WORSHIP and liturgy can embrace and express the whole of the Church’s doctrine about the person of Jesus Christ. In Anglican churches that follow the seasons of the Church’s year, worship is themed around the two great Christological cycles, reflecting the incarnation (from Advent to Candlemas) and the Paschal mystery (from Ash Wednesday to Pentecost).
In many Church of England services, following the structures of Common Worship (CW), there is a deep embodiment of the gospel pattern of Jesus's engagement with people: gathering them, engaging with them, bringing about transformation, and sending them out.
The span and significance of Jesus’s life is summed up in hymns such as “We have a gospel to proclaim” or “O love, how deep, how broad, how high”, and even “The Lord of the Dance” (the latter two including better reference to the pre-incarnate Christ).
Mrs C. F. Alexander taught her godchildren their Creed by the hymns she wrote for them. These included 12 hymns to amplify the Christological clauses of the Apostles’ Creed. Not all would be thought appropriate for use today, but “Once in royal David’s city” (“who was conceived by the Holy Ghost and born of the Virgin Mary”) and “There is a green hill far away” (“suffered under Pontius Pilate, was crucified, dead, and buried”) are most frequently sung.
Some contemporary hymnody and worship songs fill the gap concerning Jesus’s Gospel ministry that is left by many traditional hymn collections. For example, Herman Stuempfle’s “Jesus, tempted in the desert” treats the threefold temptation of Jesus, as does Timothy Dudley-Smith’s “Christ our Redeemer knew temptation’s hour”. Marjorie Dobson’s “A rich young man came seeking”, and David Haas’s “Blest are they, the poor in spirit” both reflect aspects of Jesus’s teaching.
Meanwhile, the “I am” sayings are interpreted by songs such as “You are the Vine” by Danny Daniels and Randy Rigby, or “Jesus the Lord said ‘I am the Bread’”, originally translated from Urdu by Carl Monahan. The anger and rage that the Gospels attribute to Jesus is not avoided in songs such as John Bell and Graham Maule’s “Jesus Christ is waiting”, or Andrew Pratt’s “Love inspired the anger”.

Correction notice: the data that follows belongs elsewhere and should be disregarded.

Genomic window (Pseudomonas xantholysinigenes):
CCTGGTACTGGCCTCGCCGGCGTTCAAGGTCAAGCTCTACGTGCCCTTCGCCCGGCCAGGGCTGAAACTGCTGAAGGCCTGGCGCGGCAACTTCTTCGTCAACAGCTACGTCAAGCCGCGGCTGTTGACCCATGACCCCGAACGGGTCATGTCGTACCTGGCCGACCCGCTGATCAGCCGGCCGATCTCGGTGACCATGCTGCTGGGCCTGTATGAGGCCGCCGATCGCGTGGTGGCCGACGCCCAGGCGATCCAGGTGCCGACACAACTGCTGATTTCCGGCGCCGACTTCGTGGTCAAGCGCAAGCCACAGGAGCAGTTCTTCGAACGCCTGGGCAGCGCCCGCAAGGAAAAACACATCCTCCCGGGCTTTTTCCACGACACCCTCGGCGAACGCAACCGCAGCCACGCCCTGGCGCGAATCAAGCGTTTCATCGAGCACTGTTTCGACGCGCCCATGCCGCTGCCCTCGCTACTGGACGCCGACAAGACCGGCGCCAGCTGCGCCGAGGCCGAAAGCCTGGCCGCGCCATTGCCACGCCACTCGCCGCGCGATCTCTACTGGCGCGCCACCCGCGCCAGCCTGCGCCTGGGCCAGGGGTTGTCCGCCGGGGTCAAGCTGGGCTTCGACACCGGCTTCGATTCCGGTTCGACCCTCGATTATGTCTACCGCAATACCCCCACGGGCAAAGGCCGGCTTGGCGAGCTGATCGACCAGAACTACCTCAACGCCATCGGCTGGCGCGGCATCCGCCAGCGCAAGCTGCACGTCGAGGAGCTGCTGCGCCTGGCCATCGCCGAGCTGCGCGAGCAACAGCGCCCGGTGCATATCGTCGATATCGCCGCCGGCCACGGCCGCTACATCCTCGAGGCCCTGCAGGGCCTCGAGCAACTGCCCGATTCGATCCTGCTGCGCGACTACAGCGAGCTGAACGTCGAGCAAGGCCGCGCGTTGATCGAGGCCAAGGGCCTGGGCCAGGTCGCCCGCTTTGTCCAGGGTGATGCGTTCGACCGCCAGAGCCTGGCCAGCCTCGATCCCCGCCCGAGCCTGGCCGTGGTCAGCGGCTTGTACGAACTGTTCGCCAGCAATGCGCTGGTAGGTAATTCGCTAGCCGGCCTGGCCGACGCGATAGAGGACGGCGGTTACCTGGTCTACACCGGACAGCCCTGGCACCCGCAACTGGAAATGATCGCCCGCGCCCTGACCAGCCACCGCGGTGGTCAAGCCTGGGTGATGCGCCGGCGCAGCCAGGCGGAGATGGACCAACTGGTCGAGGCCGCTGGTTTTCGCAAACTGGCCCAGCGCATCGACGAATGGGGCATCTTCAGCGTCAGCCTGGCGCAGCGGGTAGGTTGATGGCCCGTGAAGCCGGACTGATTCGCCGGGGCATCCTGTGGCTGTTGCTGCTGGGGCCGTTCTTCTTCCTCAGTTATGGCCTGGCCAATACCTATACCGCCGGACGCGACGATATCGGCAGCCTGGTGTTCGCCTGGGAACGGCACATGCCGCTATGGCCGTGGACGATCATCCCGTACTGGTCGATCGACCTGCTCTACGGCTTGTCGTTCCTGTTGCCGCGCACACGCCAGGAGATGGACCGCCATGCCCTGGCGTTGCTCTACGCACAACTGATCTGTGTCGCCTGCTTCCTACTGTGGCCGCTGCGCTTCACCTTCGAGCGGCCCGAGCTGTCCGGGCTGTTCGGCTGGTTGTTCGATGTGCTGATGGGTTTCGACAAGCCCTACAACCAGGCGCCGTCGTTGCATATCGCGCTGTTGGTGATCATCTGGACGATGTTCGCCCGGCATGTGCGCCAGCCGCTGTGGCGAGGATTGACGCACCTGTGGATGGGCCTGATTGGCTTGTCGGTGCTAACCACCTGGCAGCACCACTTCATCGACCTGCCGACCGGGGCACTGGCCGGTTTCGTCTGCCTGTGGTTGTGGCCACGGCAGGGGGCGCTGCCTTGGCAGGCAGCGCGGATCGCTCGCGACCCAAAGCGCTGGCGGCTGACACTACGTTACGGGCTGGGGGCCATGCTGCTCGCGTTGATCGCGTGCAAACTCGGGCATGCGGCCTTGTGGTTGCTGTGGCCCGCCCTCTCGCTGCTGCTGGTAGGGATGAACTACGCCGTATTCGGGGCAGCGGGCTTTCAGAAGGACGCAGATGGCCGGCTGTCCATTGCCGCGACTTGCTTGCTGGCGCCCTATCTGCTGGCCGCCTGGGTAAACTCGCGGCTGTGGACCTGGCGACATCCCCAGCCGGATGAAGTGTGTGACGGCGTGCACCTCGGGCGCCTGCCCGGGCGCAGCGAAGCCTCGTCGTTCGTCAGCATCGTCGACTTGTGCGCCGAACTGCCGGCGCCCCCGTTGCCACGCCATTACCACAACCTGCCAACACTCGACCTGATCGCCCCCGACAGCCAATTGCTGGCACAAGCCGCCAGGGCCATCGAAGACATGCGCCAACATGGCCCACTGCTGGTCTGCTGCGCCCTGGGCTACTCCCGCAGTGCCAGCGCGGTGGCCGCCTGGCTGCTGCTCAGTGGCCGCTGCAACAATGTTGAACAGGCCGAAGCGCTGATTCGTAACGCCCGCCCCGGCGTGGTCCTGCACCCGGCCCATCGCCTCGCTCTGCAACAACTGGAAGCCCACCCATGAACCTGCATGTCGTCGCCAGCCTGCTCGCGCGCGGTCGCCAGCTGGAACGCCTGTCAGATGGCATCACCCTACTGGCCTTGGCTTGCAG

HYMNS are sometimes suggested within CW liturgical provision to structure intercessions for particular holy days. Verses of “How sweet the name of Jesus sounds” are suggested for the Naming and Circumcision of Jesus on 1 January. Similarly, “Christ, whose glory fills the skies” is deployed for the Transfiguration on 6 August.
In this respect, it may be helpful to note that significant doctrinal elements about Jesus often receive what amounts to double coverage within the liturgy: the Transfiguration also has a significant emphasis in the CofE lectionary on the Sunday before Lent (when we are reminded of the glory of our destiny in Christ, in order to face the rigours of Lent).
Likewise, outside Holy Week we reflect liturgically on the meaning and significance of the Last Supper with the provision for Corpus Christi, or on the salvation won for us by Christ on the cross on Holy Cross Day (14 September).
Jesus fulfils Old Testament typology in many of Wesley’s hymns (notably “Come thou, O Traveller unknown”), and there is creative use of Old Testament elements in the lyrics of Stuart Townend (“He is my light, my strength, my song; this Cornerstone, this solid Ground”).
The ancient Advent “O” Antiphons address Jesus using Old Testament images (“O Root of Jesse”, “O Key of David”, and so on), and a modern version of these by Jim Cotter uses images which capture contemporary longing (“O Unicorn”, “O Stag”, even “O Salmon”).
In the CW Additional Collects, Jesus is distinctively addressed in prayer throughout the Easter Season, offering much food for devotion. For example, “Risen Christ, for whom no door is locked, no entrance barred: open the doors of our hearts, that we may seek the good of others, and walk the joyful road of sacrifice and peace.”
The Revd Dr Jo Spreadbury is the Precentor of Portsmouth Cathedral; she also chairs Praxis.